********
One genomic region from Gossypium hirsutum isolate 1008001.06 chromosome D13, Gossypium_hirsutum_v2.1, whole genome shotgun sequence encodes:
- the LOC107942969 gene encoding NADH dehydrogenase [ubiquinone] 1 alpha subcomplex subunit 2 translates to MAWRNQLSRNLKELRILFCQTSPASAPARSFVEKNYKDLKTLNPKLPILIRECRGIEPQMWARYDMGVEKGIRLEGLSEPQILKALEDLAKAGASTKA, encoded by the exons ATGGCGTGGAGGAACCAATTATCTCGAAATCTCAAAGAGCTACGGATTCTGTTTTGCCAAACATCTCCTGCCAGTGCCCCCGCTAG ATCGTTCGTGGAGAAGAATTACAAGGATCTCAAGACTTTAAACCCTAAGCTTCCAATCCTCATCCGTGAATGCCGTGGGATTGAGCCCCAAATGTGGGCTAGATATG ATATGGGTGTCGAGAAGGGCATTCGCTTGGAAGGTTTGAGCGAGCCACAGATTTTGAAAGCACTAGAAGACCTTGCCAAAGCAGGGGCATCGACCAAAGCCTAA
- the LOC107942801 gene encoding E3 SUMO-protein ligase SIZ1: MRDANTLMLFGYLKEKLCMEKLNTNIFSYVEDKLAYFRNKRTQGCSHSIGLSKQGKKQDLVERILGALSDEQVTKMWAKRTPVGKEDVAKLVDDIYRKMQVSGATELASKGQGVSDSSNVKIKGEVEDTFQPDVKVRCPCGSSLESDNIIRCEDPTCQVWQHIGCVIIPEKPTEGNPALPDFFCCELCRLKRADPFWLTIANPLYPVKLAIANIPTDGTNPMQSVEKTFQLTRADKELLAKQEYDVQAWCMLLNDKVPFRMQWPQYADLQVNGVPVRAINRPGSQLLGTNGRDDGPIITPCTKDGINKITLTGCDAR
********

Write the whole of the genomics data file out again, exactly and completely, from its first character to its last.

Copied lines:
One genomic region from Gossypium hirsutum isolate 1008001.06 chromosome D13, Gossypium_hirsutum_v2.1, whole genome shotgun sequence encodes:
- the LOC107942969 gene encoding NADH dehydrogenase [ubiquinone] 1 alpha subcomplex subunit 2 translates to MAWRNQLSRNLKELRILFCQTSPASAPARSFVEKNYKDLKTLNPKLPILIRECRGIEPQMWARYDMGVEKGIRLEGLSEPQILKALEDLAKAGASTKA, encoded by the exons ATGGCGTGGAGGAACCAATTATCTCGAAATCTCAAAGAGCTACGGATTCTGTTTTGCCAAACATCTCCTGCCAGTGCCCCCGCTAG ATCGTTCGTGGAGAAGAATTACAAGGATCTCAAGACTTTAAACCCTAAGCTTCCAATCCTCATCCGTGAATGCCGTGGGATTGAGCCCCAAATGTGGGCTAGATATG ATATGGGTGTCGAGAAGGGCATTCGCTTGGAAGGTTTGAGCGAGCCACAGATTTTGAAAGCACTAGAAGACCTTGCCAAAGCAGGGGCATCGACCAAAGCCTAA
- the LOC107942801 gene encoding E3 SUMO-protein ligase SIZ1: MRDANTLMLFGYLKEKLCMEKLNTNIFSYVEDKLAYFRNKRTQGCSHSIGLSKQGKKQDLVERILGALSDEQVTKMWAKRTPVGKEDVAKLVDDIYRKMQVSGATELASKGQGVSDSSNVKIKGEVEDTFQPDVKVRCPCGSSLESDNIIRCEDPTCQVWQHIGCVIIPEKPTEGNPALPDFFCCELCRLKRADPFWLTIANPLYPVKLAIANIPTDGTNPMQSVEKTFQLTRADKELLAKQEYDVQAWCMLLNDKVPFRMQWPQYADLQVNGVPVRAINRPGSQLLGTNGRDDGPIITPCTKDGINKITLTGCDAR